Youths trafficked into slavery by the Museveni system gatecrash Ugandan embassy in Abu Dhabi
By Moses Kamya Ssentamu
A continuous sit-out at Uganda’s embassy in Abu Dhabi is exposing yet more details of how Museveni is trading away his citizens’ dignity for his greed.
After years of selling her youth into slavery, Uganda’s image is likely to suffer irreparable damage. Youths trafficked into the Middle East are pushing back against the state-sanctioned system that often leaves them trapped between their cruel employers and an insensitive government back home.
For more than a week now, images streaming out of Abu Dhabi have been showing desperate youths; mostly young women camped outside the Ugandan mission to the United Arab Emirates. In some of the videos, the youth send out appeals for help from both relatives and the government back home. That is after apparently failing to get even basic consular assistance from their country’s diplomatic representatives.
The sit-out highlights a crisis that for several months Kampala has been quietly trying to manage – through a mixture of intimidation and bribery of the few that have managed to buy their way out of slavery. That is after the efforts of crusading legislator and Mukono Municipality MP, Betty Nambooze.
By and large however, the Ugandan government has not been keen on resolving the widely reported mistreatment of its citizens by their Arab employers. That is because of the deep involvement in the gory trade by Museveni’s own family members and powerful human trafficking cartels that pledge allegiance to Museveni, according to several inside reports.
According to analysts, the sit-out in Abu Dhabi is a bad development for Museveni. Besides taking the gloss off his claims to taking Ugandans into economic prosperity, bringing the youth back home risks unraveling a very lucrative business for him and his acolytes.
“This is a hard one for Museveni because it has a global dimension that is likely to see serious pressure directed at him from people he cannot afford to ignore,” according to the same analysts. Domestically, bringing the youth back home could create a dangerous counter narrative that destroys the lies that labor-exporting companies have been peddling about external employment.
Unable to create employment at home because of a corruption-ridden, incompetent and dysfunctional state Museveni has tried to project the millions of unemployed youth as evidence of improved health and child survival. What he does not say is that despite his incompetence, the population has been able to grow largely because of the initiative of individual citizens and the large informal social welfare network of Ugandans.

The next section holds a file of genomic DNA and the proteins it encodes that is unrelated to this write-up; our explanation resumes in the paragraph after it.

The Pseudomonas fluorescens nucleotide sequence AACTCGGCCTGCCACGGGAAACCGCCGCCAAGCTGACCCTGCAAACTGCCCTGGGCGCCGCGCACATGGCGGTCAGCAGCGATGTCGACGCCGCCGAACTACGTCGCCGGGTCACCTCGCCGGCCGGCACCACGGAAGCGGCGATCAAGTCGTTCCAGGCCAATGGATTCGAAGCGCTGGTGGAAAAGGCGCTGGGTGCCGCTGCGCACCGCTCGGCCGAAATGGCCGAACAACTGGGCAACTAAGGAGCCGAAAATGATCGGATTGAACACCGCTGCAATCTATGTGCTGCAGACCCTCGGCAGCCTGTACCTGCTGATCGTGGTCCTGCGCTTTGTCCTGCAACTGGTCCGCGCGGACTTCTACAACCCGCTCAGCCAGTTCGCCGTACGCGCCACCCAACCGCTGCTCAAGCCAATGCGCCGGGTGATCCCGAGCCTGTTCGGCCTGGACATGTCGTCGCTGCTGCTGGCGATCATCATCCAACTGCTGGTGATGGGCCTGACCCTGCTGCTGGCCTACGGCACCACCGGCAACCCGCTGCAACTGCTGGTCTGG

These include those that work abroad and send money back home to relatives. Remittances by Ugandans working abroad are the largest source of foreign exchange. For Museveni, trafficking youths into certain slavery alleviates a deep domestic problem – mass unemployment! – while also earning him handsome sums of money in the process.
According to the testimonies of relatives of some youth who have returned home in coffins and others that escaped, sometimes, the youth are trafficked to feed the international trade in human organs. Perfectly healthy youths have been reported dead within weeks of arriving in the Middle East. After protracted processes, their bodies are sometimes repatriated, minus internal organs. They are often accompanied by post-mortem reports that make no sense to medical professionals.
Even if he did not know about the organ harvesting, Museveni cannot feign ignorance about what happens to these youth once they land in the Middle East. Once there, often they are immediately stripped of their travel documents, and sold to employers who also sometimes sell them to others on a morbid secondary human trafficking market.
For several years Ugandan journalist Yasin Kakande has tried to get his book, Slave States, reviewed and published in Ugandan media. He has not been successful. He has run into a thick wall of a silent conspiracy between Ugandan mainstream media, a corrupt state and the “Kafala” – a centuries old customs that indefinitely bonds workers to those that sponsor their employment in the Arab world.
Kakande’s book is an expose of the modern day slavery, human trafficking, sexual exploitation and general abuse of workers in the Gulf Arab Region. These are facts Museveni and his government officials know very well but have chosen to turn a blind eye to. Literally, Museveni’s greed is killing Ugandans.
Across most of the Arab world, the sponsor and employer literally own the employee as his property and it is only them that free one from bondage. The Kafala is so dehumanizing that an employer even has a right to rape his female employee.
The only caveat is that one is not allowed to rape a mother and daughter; he has to choose who of the two to turn into a sex slave.
As a self-declared avid historian, Museveni cannot say that he is not aware of these things.
He just chooses to profit from it.